A marvellous book, taking us by the hand through an India which had all sorts of contradictions, but also the best and more excellent Human Beings expressing the Wisdom of Perenial Philosophy. The search for truth and for a suitable, credible Teacher takes Paul Brunton, a Western skeptic, to a journey of Self discovery in which he learns to distinguish betwwen simple fakirs and really Holy Men, culminating with his realisation that Ramana Maharishi is the One who deserves to be recognised as a H A marvellous book, taking us by the hand through an India which had all sorts of contradictions, but also the best and more excellent Human Beings expressing the Wisdom of Perenial Philosophy. The search for truth and for a suitable, credible Teacher takes Paul Brunton, a Western skeptic, to a journey of Self discovery in which he learns to distinguish betwwen simple fakirs and really Holy Men, culminating with his realisation that Ramana Maharishi is the One who deserves to be recognised as a Holy, Wise and transforming Guru - excatly because he respects his disciple's free will and discrimination. He often teaches through silence, but can also use sparce words in order to get to Brunton's Soul and leave an indelible mark of LOVE nad Faith in him. A wonderful, almost pictorial book. Absolutely a GOOD READ! Maria Carmo, Lisbon 18th. Augusr 2012.

  16. 5 out of 5

    Lohit Namboodiri

    It is a biography of author's travel in India searching for sages/Yogis. The author beautifully describes his journey with a critical mindset. In this book, you will get introduced to Ramana Maharshi. The book has a lot of old English words which makes it a bit difficult to read. In technical terms, I can call this as a survey paper on different Yogis of India in early 20th Century. :P It is a biography of author's travel in India searching for sages/Yogis. The author beautifully describes his journey with a critical mindset. In this book, you will get introduced to Ramana Maharshi. The book has a lot of old English words which makes it a bit difficult to read. In technical terms, I can call this as a survey paper on different Yogis of India in early 20th Century. :P

  17. 5 out of 5

    Alina Lazarescu - Abboud

    I absolutely loved his encounter with Maharishi and the days spent with him. This pages emanate such a special energy. The rest of the book is interesting describing the author quest for true knowledge, for a true spiritual master in India.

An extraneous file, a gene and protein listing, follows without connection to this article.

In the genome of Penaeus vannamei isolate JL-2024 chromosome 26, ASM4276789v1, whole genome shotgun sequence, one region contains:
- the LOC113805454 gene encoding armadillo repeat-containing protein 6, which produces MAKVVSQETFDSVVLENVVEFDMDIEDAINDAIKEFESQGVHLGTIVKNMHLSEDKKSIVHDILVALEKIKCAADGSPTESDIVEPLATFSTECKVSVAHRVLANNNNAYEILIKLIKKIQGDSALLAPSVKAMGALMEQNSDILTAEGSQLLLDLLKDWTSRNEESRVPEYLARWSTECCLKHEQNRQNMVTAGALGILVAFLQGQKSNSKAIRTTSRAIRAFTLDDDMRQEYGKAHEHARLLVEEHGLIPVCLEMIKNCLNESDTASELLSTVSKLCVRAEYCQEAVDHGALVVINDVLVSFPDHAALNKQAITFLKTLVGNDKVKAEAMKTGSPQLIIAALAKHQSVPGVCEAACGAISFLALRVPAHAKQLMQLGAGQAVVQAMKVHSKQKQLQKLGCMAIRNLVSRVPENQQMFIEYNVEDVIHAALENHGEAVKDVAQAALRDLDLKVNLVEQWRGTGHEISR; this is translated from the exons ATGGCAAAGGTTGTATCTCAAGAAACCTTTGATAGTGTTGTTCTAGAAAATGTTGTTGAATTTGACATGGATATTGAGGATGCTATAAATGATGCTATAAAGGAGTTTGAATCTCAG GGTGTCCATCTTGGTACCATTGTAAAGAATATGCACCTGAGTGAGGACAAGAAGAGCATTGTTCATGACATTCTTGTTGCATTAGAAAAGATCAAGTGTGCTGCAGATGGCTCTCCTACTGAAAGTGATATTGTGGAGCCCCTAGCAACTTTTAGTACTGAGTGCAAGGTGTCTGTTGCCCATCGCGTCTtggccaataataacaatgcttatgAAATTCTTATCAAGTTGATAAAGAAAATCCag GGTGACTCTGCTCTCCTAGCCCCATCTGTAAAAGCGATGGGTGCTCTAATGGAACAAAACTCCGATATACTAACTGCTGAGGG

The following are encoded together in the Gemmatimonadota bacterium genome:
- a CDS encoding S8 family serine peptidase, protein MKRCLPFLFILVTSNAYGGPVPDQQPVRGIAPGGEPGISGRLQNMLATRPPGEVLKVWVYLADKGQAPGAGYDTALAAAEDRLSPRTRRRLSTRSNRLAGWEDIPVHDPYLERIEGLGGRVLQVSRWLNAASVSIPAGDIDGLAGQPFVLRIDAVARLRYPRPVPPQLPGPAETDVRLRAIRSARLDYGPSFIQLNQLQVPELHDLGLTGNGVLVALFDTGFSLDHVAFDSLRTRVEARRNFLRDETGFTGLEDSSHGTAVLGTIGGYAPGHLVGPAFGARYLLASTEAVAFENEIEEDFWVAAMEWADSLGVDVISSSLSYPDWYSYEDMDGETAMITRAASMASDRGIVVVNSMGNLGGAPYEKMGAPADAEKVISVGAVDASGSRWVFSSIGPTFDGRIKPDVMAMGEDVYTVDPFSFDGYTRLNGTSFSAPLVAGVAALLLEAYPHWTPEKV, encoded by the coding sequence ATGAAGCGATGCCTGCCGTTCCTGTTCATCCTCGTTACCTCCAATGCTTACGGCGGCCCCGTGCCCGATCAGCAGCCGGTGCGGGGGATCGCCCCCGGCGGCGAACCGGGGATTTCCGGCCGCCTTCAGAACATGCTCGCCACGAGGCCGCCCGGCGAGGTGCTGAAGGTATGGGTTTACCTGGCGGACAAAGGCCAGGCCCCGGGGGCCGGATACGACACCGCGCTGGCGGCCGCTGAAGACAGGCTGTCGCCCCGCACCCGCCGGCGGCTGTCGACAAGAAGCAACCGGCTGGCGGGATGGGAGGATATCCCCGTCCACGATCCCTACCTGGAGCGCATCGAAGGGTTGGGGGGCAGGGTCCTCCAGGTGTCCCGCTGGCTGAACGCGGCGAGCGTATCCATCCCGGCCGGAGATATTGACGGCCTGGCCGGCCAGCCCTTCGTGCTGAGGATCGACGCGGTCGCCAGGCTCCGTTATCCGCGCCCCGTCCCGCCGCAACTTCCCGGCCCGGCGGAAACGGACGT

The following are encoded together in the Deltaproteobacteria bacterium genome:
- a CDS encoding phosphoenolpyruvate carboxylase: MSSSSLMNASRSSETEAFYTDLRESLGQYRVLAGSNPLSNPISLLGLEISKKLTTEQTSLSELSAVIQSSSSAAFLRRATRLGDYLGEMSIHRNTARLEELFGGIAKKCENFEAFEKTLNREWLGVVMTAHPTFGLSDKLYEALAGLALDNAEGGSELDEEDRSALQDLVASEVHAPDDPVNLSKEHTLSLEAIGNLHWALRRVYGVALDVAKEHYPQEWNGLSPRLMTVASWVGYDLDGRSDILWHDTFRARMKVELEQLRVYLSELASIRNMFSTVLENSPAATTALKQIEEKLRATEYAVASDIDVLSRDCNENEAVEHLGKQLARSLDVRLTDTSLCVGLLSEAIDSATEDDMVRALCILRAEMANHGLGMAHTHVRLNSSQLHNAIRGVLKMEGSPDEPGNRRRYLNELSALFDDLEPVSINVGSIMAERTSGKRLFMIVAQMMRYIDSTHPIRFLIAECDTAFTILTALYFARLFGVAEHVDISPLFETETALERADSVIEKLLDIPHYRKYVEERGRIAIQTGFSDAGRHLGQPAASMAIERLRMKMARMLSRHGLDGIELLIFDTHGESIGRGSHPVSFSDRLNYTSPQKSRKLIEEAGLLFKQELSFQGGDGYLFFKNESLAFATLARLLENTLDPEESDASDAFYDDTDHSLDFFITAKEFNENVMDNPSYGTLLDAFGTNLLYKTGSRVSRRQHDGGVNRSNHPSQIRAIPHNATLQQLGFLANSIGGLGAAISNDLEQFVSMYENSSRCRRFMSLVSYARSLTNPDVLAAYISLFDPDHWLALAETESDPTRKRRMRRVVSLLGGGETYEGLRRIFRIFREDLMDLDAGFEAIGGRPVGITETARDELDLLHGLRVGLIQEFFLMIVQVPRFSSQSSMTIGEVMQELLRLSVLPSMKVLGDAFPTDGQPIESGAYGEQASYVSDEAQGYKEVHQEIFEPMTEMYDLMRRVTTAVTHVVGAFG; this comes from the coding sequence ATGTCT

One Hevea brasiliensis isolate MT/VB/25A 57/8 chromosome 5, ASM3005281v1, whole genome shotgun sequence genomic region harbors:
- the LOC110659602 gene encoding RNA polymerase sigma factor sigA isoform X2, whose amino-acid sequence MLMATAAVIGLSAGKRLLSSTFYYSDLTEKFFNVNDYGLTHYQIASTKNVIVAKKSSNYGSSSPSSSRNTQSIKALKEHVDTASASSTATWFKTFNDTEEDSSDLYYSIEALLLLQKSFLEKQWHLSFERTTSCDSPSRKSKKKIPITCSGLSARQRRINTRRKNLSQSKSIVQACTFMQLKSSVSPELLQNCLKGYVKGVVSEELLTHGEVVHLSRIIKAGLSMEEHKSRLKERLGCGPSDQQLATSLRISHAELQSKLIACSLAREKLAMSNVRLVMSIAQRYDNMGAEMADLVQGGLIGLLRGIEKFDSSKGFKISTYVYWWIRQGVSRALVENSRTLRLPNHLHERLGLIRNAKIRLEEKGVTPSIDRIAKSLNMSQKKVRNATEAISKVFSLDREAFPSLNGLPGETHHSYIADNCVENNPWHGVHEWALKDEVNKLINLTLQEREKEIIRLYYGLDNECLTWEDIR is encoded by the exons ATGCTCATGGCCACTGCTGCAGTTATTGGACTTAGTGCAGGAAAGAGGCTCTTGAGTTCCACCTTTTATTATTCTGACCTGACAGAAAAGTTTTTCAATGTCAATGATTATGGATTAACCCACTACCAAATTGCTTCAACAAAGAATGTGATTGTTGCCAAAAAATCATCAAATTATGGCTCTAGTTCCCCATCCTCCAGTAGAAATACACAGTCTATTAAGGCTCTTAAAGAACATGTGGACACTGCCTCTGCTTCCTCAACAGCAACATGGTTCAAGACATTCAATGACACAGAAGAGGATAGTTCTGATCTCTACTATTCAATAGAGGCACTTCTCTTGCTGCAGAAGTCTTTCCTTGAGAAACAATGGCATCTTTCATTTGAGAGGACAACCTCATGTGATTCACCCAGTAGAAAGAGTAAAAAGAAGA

18. 4 out of 5

    Lavanya

    I was in a book store happy about the fact that I had finally found a book i was long searching for(not this book). As I scanned thru the shelves randomly, I came across two or three books and this one in particular drew me such intense inquisitive feelings. I skimmed thru a few pages in random and decided to buy the book. As I returned home, I got a whatsapp message out of nowhere from a friend of mine with a picture of this book and a very profound paragraph from it. Mind you, no one including I was in a book store happy about the fact that I had finally found a book i was long searching for(not this book). As I scanned thru the shelves randomly, I came across two or three books and this one in particular drew me such intense inquisitive feelings. I skimmed thru a few pages in random and decided to buy the book. As I returned home, I got a whatsapp message out of nowhere from a friend of mine with a picture of this book and a very profound paragraph from it. Mind you, no one including me knew I was going to buy this book. Truly felt like a divine coincidence and I knew something was waiting for me in the book About this book: The first few pages were relatively very dry and I sensed that the author was a little too boring in elaborating smaller events in detail and I must admit I was compelled to skip a few paragraphs and lazily skim one or two pages too. I was a little too disappointed and was wondering if I had made a huge mistake of buying this book and i doubted my instinctive deep urge to buy the book at the book store In a matter of few minutes of skipping a few paras and reading thru, I completely lost myself to the book The author has literally shown his truest self in this book as every page there after felt like a journey with him. The chapters have been very neatly organised and there is very little room for unnecessary details in the book. Each chapter gives you that spiritual suspense and mysticism that the author encounters. To be able to pen down everything which is spiritual and yet not highlight his success in different searches and present to us readers as if he was just a mere observer of sorts indeed shows the spiritual maturity of the person and the professional maturity of a journalist/writer There are some places that made me very emotional but the fact was there was clearly nothing sad in his writings. The author had done an exemplary job of touching the soul of the reader The last few pages of the chapter reveals the self realisation journey of the author and he writes some profund messages which I would leave for the reader to probe and understand for themselves Mr. Paul Brunton acted like a mere messenger but in real , he was a blessed and a very spiritually evolved man. It makes a reader like me envy him for such spiritual thirst he possessed. FromThe journey of the thirsty and ready Spiritual student that he was to the master that he finally saw amidst true and fake yogis, magicians, real yogis and spiritualists and the guidance and affirmations he encountered in between was a treat to my soul’s journey as well Thank you is one gratitude I owe to Mr.PAUL BRUNTON . Great great great book 🙏

  19. 5 out of 5

    J.J. Michael

    Hidden wisdom This book was poorly written and sometimes hard to follow because the author didn’t separate dialogue and often jumped from on topic to another all in the same paragraph. Nevertheless, there is a great deal of fascinating spiritual knowledge. Some of the information jumps out at you and other you have to astute enough to see what it right in front of you.